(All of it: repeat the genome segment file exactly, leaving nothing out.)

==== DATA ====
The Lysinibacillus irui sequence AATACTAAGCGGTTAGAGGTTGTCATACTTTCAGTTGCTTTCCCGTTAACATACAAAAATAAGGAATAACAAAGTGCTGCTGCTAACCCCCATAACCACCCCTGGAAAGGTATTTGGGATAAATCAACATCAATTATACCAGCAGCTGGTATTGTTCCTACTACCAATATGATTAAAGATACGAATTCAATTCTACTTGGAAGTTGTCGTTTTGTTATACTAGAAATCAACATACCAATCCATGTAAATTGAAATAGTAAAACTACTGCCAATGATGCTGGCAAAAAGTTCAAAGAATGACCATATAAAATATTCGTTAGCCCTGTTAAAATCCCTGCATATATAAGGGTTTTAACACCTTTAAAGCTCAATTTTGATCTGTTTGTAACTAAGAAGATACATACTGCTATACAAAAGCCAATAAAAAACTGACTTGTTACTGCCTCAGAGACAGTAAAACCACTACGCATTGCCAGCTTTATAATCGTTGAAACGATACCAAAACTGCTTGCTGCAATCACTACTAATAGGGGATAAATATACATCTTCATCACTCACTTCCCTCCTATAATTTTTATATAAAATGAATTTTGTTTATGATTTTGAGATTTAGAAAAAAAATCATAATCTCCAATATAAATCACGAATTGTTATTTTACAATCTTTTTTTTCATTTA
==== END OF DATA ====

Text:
The Lysinibacillus irui sequence AATACTAAGCGGTTAGAGGTTGTCATACTTTCAGTTGCTTTCCCGTTAACATACAAAAATAAGGAATAACAAAGTGCTGCTGCTAACCCCCATAACCACCCCTGGAAAGGTATTTGGGATAAATCAACATCAATTATACCAGCAGCTGGTATTGTTCCTACTACCAATATGATTAAAGATACGAATTCAATTCTACTTGGAAGTTGTCGTTTTGTTATACTAGAAATCAACATACCAATCCATGTAAATTGAAATAGTAAAACTACTGCCAATGATGCTGGCAAAAAGTTCAAAGAATGACCATATAAAATATTCGTTAGCCCTGTTAAAATCCCTGCATATATAAGGGTTTTAACACCTTTAAAGCTCAATTTTGATCTGTTTGTAACTAAGAAGATACATACTGCTATACAAAAGCCAATAAAAAACTGACTTGTTACTGCCTCAGAGACAGTAAAACCACTACGCATTGCCAGCTTTATAATCGTTGAAACGATACCAAAACTGCTTGCTGCAATCACTACTAATAGGGGATAAATATACATCTTCATCACTCACTTCCCTCCTATAATTTTTATATAAAATGAATTTTGTTTATGATTTTGAGATTTAGAAAAAAAATCATAATCTCCAATATAAATCACGAATTGTTATTTTACAATCTTTTTTTTCATTTA